This album review is particularly good because it compares the sound of Cage the Elephant’s songs to other bands while still maintaining their individual and unmatchable sound. The journalist compares their song to the Red Hot Chili Peppers, but also states that “even that comparison is off the mark.” Another instance of beneficial reporting is how the journalist states how the band is up and coming, and may soon redefine their hometown by their emergence into popularity. He also states how a lot of bands have been prematurely and undeservedly introduced into musical culture, but then reiterates how Cage the Elephant was not one of these bands. They were not thrown together and signed to make a quick buck, but deserve the popularity they are getting because of their unique sound.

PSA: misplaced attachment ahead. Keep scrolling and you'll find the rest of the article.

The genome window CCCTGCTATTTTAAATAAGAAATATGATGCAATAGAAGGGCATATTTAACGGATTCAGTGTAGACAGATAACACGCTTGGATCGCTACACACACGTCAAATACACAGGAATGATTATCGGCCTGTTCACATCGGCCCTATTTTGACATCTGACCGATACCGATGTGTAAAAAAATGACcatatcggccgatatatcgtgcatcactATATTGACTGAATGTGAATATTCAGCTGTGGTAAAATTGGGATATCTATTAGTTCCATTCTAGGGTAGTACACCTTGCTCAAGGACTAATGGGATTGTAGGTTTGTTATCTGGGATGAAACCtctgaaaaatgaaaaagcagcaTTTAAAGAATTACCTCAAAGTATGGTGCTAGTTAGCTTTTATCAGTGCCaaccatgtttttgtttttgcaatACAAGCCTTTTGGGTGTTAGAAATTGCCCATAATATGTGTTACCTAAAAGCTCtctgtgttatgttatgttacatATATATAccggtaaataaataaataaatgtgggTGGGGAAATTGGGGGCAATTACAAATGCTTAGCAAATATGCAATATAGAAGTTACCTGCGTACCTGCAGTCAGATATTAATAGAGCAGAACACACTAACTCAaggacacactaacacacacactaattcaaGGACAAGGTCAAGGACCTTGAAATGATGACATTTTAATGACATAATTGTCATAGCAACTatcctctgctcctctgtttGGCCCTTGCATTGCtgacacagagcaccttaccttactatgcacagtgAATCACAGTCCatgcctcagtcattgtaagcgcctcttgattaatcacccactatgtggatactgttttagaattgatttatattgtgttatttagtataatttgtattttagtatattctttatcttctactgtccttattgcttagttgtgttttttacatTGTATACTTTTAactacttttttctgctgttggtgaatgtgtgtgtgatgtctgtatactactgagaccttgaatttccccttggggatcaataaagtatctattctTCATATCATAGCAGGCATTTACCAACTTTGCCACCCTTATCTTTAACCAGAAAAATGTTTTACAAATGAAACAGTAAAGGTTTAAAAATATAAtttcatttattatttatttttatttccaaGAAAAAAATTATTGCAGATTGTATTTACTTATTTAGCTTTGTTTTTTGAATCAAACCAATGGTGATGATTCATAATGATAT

Nicole Miller said...

Nicole Miller PART 1
1. Skin-deep, second, gleaming, acoustic, acid-folk brush, harmonium, hammered, warming, choral, dazzling, early-seventies, spaced-cowboy, Indo-Celtic, trouble, blown, battered, impending, chirpy, disarming, young, fighter’s, period-perfect, stubborn, gorgeously, reduced, and true.
2. “Cage the Elephant” review of their album “Cage the Elephant” by contactmusic.com
The state of Kentucky in America may currently be known as the home of Fruit Of The Loom and Chevrolet Corvettes, but the quintet of Cage The Elephant may soon change that. This is their debut album, having promoted themselves with slots at SXSW and Lollapalooza.